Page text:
Several days before the 2016 presidential election, the comedian-cum political commentator Bill Maher made an extraordinary admission to his audience. In the past, he said, he’d heaped derision on Republican candidates and officeholders like George W. Bush, John McCain, and Mitt Romney, portraying them as extremists. “We attacked your boy Bush as if he was the end of the world,” he told former presidential speechwriter David Frum, “and he wasn’t.” Maher spoke of giving President Obama $1 million to defeat Romney because he feared him so much. But “Mitt Romney wouldn’t have changed my life that much,” he admitted in 2016. For years, Maher said, liberals like himself had been “crying wolf” about Republicans, including “honorable men” like Bush and McCain. But the 2016 election, and Donald Trump, were different. “Once fascists get power, they don’t give it up,” Maher said, as he pleaded for votes against Trump.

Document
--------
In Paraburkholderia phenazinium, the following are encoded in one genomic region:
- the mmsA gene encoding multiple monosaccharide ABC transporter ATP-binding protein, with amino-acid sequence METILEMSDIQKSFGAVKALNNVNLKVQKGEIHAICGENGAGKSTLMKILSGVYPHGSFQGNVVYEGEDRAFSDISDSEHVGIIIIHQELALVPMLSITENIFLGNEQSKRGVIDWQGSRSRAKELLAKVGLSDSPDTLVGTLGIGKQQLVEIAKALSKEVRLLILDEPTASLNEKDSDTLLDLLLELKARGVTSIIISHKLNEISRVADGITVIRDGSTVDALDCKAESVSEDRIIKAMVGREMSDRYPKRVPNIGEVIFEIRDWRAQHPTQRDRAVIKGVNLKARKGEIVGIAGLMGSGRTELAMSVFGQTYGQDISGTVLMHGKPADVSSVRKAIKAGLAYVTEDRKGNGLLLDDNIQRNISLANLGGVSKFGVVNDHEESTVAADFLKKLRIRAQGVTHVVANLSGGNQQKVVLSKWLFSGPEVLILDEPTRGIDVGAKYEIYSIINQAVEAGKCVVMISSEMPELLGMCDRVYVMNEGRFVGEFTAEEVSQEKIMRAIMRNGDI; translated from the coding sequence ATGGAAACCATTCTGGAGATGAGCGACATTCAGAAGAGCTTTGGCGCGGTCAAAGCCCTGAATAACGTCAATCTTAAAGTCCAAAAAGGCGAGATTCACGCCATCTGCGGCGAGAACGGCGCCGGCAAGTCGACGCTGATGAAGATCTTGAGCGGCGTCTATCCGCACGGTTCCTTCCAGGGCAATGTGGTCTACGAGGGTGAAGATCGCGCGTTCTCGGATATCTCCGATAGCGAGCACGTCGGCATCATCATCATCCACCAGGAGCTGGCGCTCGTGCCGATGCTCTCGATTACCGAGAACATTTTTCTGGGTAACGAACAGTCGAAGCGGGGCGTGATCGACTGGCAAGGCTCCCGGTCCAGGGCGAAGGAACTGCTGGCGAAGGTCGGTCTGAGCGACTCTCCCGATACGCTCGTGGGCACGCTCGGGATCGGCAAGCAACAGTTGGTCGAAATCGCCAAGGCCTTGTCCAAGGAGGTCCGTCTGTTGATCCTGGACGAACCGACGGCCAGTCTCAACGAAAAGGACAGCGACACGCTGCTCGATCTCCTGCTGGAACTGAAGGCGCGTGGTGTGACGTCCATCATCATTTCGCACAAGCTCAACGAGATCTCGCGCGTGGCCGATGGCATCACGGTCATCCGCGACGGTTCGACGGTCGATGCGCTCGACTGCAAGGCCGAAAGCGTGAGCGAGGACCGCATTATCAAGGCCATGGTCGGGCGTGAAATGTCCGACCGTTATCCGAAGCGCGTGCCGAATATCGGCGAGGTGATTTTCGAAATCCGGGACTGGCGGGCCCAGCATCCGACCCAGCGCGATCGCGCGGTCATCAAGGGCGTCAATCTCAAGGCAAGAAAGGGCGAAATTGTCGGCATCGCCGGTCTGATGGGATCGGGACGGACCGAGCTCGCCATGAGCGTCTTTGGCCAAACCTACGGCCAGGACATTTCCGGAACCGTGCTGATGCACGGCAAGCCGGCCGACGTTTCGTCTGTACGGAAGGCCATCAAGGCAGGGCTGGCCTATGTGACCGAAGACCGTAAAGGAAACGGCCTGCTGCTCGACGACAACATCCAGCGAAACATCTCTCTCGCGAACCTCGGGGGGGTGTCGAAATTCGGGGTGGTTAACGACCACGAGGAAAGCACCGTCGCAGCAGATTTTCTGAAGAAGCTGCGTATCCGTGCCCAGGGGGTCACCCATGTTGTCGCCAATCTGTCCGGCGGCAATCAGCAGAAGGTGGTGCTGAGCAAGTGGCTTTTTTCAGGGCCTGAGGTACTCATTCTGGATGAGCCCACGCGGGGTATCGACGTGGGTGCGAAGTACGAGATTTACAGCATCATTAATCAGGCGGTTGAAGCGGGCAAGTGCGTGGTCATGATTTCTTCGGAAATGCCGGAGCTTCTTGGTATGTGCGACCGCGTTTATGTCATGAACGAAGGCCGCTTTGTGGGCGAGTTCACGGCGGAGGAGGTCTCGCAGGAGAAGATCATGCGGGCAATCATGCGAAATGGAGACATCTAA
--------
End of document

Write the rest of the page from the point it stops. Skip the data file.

It’s not clear how much of Maher’s audience was persuaded by his confession, but we know that far more people voted for Trump than the political establishment imagined possible—so that many voters must have discounted the same kinds of claims made against Trump as just more “crying wolf.” Six years later, Trump is a defeated ex-president, but still very much on the minds of liberals. If Trump is a fascist, he’s been an ineffective one, given that he claims that the 2020 election was stolen from him—not what you’d expect a dangerous autocrat to let happen. His own behavior in the wake of that loss, and especially his words and actions around the events of January 6, were unpresidential, to say the least, and even the partisan congressional hearings that have often seemed more like a show trial than a serious inquiry have reminded the country how disturbing Trump’s behavior was, and how serious his character flaws remain. But the political establishment has itself in the ensuing years often acted as autocratic as they accuse Trump of being—most recently, in the FBI raid on Trump’s Florida home.